Cone of silence: Star’s former chief executive to explain rapid departure

Star Entertainment’s former chief executive accused of fostering exclusion and secrecy at the company will appear before an inquiry into whether the casino should keep its lucrative Sydney licence.

Apr 24, 2024, updated Apr 24, 2024
Robbie Cooke, CEO of Star Entertainment. (AAP Image/Dan Peled)

Robbie Cooke, CEO of Star Entertainment. (AAP Image/Dan Peled)

Former chief executive Robbie Cooke stepped down from the position on March 22 and will front the probe on Wednesday.

It is the second inquiry led by Adam Bell SC into the casino’s suitability to hold the licence.

The initial investigation, also led by Mr Bell, found Star unfit to hold a casino licence following revelations of a notorious gang-linked junket operator running an illicit cage within a premium gaming room and Chinese debit-card transactions being disguised as hotel expenses.

The latest inquiry has been told former executives of the casino resigned over disillusionment with the leadership of the business, accusing Mr Cooke of fostering exclusion and secrecy at the company.

Star’s former chief financial officer Christina Katsibouba, who left her position the same day as Mr Cooke, told the inquiry she had felt isolated and was asked to keep company finances from the board.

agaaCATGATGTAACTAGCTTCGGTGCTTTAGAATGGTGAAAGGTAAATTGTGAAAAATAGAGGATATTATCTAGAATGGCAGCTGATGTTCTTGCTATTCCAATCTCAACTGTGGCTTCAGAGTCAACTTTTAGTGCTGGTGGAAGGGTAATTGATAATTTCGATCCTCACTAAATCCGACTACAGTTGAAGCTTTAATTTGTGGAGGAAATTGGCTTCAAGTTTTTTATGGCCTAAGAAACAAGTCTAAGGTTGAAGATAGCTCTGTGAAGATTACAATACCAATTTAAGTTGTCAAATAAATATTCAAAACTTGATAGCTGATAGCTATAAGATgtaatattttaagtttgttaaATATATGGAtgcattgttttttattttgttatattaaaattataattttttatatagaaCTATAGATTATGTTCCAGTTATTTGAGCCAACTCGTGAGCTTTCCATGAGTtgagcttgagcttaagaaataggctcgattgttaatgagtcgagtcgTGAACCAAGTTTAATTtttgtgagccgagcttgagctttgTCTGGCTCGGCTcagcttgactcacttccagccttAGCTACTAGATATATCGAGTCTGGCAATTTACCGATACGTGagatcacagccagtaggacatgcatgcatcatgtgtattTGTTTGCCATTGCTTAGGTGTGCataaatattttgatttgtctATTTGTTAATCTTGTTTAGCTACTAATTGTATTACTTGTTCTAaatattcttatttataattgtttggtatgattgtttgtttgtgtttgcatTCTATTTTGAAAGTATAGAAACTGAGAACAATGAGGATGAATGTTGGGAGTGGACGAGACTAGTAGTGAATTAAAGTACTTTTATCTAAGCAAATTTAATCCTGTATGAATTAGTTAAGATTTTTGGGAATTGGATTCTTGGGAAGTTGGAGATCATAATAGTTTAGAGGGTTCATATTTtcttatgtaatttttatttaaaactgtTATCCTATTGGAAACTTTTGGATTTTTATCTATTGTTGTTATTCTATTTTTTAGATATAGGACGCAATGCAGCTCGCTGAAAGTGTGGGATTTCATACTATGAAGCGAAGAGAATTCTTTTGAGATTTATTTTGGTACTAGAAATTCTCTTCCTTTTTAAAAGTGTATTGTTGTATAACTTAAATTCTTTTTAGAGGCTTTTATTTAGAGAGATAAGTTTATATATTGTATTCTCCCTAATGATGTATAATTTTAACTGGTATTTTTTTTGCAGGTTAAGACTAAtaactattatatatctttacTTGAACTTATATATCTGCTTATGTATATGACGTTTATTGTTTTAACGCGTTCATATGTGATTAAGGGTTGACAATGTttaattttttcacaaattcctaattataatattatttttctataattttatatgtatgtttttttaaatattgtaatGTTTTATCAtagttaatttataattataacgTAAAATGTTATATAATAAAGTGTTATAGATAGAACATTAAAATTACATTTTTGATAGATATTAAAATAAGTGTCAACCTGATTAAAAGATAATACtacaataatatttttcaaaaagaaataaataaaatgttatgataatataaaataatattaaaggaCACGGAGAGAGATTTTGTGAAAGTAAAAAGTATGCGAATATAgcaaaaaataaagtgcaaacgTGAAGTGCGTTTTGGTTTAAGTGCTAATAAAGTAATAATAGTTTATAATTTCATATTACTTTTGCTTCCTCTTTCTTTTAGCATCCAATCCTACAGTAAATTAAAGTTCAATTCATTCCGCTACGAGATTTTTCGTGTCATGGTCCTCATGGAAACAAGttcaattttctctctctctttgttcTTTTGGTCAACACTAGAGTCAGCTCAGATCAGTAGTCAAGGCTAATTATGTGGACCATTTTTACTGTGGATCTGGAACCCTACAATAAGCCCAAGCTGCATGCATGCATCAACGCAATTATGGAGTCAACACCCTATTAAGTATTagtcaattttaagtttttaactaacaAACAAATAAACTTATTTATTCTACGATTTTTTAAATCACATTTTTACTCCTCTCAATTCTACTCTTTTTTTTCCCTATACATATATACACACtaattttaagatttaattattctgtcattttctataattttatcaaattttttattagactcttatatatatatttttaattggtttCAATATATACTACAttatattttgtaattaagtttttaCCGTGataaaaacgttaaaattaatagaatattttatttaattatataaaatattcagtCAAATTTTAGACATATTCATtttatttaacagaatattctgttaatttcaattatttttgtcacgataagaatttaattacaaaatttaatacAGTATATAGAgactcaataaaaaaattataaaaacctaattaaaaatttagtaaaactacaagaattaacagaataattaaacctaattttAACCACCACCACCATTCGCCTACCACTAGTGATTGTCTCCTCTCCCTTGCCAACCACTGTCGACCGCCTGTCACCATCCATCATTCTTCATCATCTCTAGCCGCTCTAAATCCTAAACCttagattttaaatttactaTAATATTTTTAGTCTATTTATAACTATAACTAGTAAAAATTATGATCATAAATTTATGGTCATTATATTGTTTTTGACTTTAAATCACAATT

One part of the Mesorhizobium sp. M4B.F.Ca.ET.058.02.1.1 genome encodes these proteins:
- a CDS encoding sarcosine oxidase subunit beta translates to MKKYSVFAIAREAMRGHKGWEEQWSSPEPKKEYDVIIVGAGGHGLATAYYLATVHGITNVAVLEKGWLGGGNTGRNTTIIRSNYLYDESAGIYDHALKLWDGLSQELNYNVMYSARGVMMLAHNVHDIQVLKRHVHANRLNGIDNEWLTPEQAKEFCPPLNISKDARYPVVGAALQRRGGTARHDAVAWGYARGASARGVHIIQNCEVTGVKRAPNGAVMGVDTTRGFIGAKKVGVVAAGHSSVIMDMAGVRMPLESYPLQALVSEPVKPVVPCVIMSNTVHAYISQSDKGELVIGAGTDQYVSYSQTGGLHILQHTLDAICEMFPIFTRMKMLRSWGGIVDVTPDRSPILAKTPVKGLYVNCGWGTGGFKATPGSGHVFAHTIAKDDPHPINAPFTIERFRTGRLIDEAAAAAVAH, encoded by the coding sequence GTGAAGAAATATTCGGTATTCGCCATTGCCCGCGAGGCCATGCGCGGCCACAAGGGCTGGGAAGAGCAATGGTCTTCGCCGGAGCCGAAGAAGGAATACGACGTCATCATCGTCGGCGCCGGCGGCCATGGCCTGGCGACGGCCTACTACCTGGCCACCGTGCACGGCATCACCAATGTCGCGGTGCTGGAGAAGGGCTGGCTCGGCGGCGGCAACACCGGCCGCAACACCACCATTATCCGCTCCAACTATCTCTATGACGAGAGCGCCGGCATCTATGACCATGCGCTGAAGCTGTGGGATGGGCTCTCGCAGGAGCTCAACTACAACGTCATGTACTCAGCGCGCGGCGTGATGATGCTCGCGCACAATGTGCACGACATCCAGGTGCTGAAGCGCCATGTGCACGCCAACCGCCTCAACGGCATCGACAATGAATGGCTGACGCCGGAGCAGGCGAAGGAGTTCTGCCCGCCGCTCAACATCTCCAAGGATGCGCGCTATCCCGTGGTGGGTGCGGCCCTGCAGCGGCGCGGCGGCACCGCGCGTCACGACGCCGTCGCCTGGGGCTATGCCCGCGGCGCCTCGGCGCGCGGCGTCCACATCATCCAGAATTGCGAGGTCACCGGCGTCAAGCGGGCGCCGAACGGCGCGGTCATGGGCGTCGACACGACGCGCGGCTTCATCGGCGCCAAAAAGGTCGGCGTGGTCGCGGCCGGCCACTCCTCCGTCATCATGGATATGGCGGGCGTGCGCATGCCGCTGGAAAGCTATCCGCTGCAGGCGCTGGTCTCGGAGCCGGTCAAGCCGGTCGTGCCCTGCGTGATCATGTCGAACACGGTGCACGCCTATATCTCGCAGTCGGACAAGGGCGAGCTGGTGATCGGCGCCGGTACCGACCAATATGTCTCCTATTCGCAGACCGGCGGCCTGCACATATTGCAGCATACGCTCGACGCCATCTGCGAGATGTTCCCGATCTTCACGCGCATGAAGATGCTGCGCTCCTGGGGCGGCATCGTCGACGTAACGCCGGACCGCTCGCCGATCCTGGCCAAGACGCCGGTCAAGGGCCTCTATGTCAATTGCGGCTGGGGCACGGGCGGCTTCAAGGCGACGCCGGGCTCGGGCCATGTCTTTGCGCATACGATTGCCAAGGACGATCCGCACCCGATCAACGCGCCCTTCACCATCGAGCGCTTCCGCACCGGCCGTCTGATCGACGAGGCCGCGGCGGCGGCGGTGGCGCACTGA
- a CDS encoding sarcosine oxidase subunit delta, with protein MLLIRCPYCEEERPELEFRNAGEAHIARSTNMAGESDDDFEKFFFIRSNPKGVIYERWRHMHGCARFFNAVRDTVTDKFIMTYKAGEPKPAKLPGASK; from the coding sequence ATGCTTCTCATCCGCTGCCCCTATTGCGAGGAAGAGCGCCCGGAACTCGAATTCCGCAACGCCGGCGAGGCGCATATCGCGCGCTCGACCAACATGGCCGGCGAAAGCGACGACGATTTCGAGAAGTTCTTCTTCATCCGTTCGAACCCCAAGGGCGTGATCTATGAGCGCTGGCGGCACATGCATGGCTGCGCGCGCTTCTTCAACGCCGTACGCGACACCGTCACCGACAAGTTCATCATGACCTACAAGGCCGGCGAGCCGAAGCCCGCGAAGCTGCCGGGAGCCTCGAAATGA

She told the inquiry Mr Cooke had told her to keep a dire financial situation from the board so as not to “scare” or “impact morale”.

“My view was that we should be fully transparent with them so we could ensure everybody was going in the right direction and the minds in the team could focus on developing a business plan just to address earnings, but we didn’t quite agree on that,” Ms Katsibouba said.

Star’s former chief legal officer Betty Ivanoff said she began considering her resignation just two weeks after she started at the casino.

She told the inquiry she felt “undermined and excluded” by Mr Cooke, who she said would negotiate legal agreements with external law firms before bringing her in part way through and then leaving her out of the loop.

“I did feel that I would be brought in and out of topics at whim by the CEO, which I found quite awkward,” Ms Ivanoff said.

Messages between Mr Cooke and executive chair David Foster discussing “war” with the regulator were also aired at an earlier hearing of the latest inquiry.

The two leaders had also discussed getting rid of the casino’s appointed manager Nicholas Weeks and queried grounds for a shareholder class action against him and the regulator.

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